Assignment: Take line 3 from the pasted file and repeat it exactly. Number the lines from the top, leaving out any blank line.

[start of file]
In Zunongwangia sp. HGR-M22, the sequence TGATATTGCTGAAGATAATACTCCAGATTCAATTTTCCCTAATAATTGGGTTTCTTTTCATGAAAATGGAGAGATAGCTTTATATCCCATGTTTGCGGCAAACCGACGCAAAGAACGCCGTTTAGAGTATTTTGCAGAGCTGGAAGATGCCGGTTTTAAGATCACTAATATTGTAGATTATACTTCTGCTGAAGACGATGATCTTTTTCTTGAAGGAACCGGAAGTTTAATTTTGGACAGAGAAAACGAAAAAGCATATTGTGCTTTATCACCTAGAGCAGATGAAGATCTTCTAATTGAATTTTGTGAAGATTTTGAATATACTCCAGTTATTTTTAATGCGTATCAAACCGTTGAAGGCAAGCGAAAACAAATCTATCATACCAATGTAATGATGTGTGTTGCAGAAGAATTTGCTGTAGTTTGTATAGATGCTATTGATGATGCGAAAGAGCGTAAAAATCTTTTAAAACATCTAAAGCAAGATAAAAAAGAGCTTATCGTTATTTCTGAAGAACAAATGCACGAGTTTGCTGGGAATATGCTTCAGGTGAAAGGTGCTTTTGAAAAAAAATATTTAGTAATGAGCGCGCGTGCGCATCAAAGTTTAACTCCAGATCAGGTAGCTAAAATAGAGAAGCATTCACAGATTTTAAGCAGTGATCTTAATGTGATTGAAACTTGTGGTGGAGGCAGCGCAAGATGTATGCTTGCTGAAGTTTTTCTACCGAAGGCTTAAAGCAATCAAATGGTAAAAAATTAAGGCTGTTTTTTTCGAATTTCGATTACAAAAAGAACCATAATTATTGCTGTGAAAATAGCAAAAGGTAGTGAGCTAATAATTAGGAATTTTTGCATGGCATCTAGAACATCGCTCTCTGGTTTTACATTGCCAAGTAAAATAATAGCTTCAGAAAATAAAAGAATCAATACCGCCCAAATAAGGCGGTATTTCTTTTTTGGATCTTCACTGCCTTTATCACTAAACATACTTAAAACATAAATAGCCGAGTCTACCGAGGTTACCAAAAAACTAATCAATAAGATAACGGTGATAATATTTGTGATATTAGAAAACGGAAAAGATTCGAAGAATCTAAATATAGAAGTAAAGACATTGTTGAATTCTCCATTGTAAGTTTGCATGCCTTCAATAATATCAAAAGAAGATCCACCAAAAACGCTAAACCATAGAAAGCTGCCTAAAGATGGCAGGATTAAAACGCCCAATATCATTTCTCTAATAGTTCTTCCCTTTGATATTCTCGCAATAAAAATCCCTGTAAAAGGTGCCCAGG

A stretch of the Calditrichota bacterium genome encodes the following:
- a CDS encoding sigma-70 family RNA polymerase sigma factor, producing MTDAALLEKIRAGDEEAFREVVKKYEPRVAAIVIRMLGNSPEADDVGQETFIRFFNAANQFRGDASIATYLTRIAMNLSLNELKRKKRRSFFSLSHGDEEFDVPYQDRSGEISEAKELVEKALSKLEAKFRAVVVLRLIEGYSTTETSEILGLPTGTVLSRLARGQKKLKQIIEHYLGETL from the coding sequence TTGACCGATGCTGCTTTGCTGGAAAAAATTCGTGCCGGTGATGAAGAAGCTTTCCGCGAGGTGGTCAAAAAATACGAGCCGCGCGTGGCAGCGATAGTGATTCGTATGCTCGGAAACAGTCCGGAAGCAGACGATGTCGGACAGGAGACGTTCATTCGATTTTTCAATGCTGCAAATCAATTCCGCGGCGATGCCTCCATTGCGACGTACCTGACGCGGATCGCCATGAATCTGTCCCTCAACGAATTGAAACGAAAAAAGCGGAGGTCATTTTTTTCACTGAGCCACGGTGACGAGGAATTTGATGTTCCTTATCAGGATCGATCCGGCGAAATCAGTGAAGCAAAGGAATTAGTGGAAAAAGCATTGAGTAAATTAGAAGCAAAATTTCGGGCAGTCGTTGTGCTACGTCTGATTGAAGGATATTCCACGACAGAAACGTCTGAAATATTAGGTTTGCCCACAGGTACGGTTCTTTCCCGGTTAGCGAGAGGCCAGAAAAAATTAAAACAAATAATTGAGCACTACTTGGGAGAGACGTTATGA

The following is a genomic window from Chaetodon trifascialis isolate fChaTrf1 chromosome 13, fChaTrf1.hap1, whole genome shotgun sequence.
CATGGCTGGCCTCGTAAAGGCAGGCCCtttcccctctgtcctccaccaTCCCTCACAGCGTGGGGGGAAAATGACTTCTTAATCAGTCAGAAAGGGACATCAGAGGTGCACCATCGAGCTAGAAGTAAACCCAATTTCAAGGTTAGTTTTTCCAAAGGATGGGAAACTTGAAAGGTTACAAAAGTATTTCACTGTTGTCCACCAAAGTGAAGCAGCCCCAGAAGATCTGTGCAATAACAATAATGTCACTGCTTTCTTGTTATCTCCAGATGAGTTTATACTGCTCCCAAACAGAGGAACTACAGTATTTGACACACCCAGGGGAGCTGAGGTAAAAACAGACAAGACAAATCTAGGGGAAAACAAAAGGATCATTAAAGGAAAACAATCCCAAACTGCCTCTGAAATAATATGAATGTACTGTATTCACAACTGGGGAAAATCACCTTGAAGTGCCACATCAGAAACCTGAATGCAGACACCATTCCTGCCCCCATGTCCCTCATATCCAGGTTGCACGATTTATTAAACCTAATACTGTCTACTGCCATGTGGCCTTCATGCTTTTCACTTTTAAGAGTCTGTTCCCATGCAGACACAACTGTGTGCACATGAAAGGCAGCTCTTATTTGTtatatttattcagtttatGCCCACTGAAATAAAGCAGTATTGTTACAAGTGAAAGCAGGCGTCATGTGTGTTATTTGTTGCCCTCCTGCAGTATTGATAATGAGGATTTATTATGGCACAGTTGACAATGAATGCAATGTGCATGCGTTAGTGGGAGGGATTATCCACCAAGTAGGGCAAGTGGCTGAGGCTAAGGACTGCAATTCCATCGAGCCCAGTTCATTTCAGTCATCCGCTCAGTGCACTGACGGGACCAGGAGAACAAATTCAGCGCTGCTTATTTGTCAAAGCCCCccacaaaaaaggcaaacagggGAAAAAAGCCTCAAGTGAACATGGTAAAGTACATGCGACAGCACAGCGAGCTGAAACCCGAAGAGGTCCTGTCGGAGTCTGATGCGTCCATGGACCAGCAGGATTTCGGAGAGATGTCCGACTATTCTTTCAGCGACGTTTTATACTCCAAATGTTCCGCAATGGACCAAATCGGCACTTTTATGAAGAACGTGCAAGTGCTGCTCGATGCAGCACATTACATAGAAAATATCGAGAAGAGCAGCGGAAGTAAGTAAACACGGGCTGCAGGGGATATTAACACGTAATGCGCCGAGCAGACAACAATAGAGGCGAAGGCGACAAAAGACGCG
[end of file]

- a CDS encoding sigma-70 family RNA polymerase sigma factor, producing MTDAALLEKIRAGDEEAFREVVKKYEPRVAAIVIRMLGNSPEADDVGQETFIRFFNAANQFRGDASIATYLTRIAMNLSLNELKRKKRRSFFSLSHGDEEFDVPYQDRSGEISEAKELVEKALSKLEAKFRAVVVLRLIEGYSTTETSEILGLPTGTVLSRLARGQKKLKQIIEHYLGETL from the coding sequence TTGACCGATGCTGCTTTGCTGGAAAAAATTCGTGCCGGTGATGAAGAAGCTTTCCGCGAGGTGGTCAAAAAATACGAGCCGCGCGTGGCAGCGATAGTGATTCGTATGCTCGGAAACAGTCCGGAAGCAGACGATGTCGGACAGGAGACGTTCATTCGATTTTTCAATGCTGCAAATCAATTCCGCGGCGATGCCTCCATTGCGACGTACCTGACGCGGATCGCCATGAATCTGTCCCTCAACGAATTGAAACGAAAAAAGCGGAGGTCATTTTTTTCACTGAGCCACGGTGACGAGGAATTTGATGTTCCTTATCAGGATCGATCCGGCGAAATCAGTGAAGCAAAGGAATTAGTGGAAAAAGCATTGAGTAAATTAGAAGCAAAATTTCGGGCAGTCGTTGTGCTACGTCTGATTGAAGGATATTCCACGACAGAAACGTCTGAAATATTAGGTTTGCCCACAGGTACGGTTCTTTCCCGGTTAGCGAGAGGCCAGAAAAAATTAAAACAAATAATTGAGCACTACTTGGGAGAGACGTTATGA